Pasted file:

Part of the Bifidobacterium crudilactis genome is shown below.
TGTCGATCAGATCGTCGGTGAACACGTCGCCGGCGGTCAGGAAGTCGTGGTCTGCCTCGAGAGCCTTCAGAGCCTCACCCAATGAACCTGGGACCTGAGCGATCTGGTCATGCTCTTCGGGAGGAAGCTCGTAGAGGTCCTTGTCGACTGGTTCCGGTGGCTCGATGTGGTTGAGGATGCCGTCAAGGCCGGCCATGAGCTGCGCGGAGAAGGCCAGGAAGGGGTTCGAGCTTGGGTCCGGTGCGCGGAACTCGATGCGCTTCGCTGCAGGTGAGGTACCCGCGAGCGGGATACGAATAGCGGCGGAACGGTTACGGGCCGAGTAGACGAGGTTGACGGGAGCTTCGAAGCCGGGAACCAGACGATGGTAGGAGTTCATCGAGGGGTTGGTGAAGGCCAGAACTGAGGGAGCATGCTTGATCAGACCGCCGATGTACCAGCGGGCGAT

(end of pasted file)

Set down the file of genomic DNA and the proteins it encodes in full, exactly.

Part of the Bifidobacterium crudilactis genome is shown below.
TGTCGATCAGATCGTCGGTGAACACGTCGCCGGCGGTCAGGAAGTCGTGGTCTGCCTCGAGAGCCTTCAGAGCCTCACCCAATGAACCTGGGACCTGAGCGATCTGGTCATGCTCTTCGGGAGGAAGCTCGTAGAGGTCCTTGTCGACTGGTTCCGGTGGCTCGATGTGGTTGAGGATGCCGTCAAGGCCGGCCATGAGCTGCGCGGAGAAGGCCAGGAAGGGGTTCGAGCTTGGGTCCGGTGCGCGGAACTCGATGCGCTTCGCTGCAGGTGAGGTACCCGCGAGCGGGATACGAATAGCGGCGGAACGGTTACGGGCCGAGTAGACGAGGTTGACGGGAGCTTCGAAGCCGGGAACCAGACGATGGTAGGAGTTCATCGAGGGGTTGGTGAAGGCCAGAACTGAGGGAGCATGCTTGATCAGACCGCCGATGTACCAGCGGGCGAT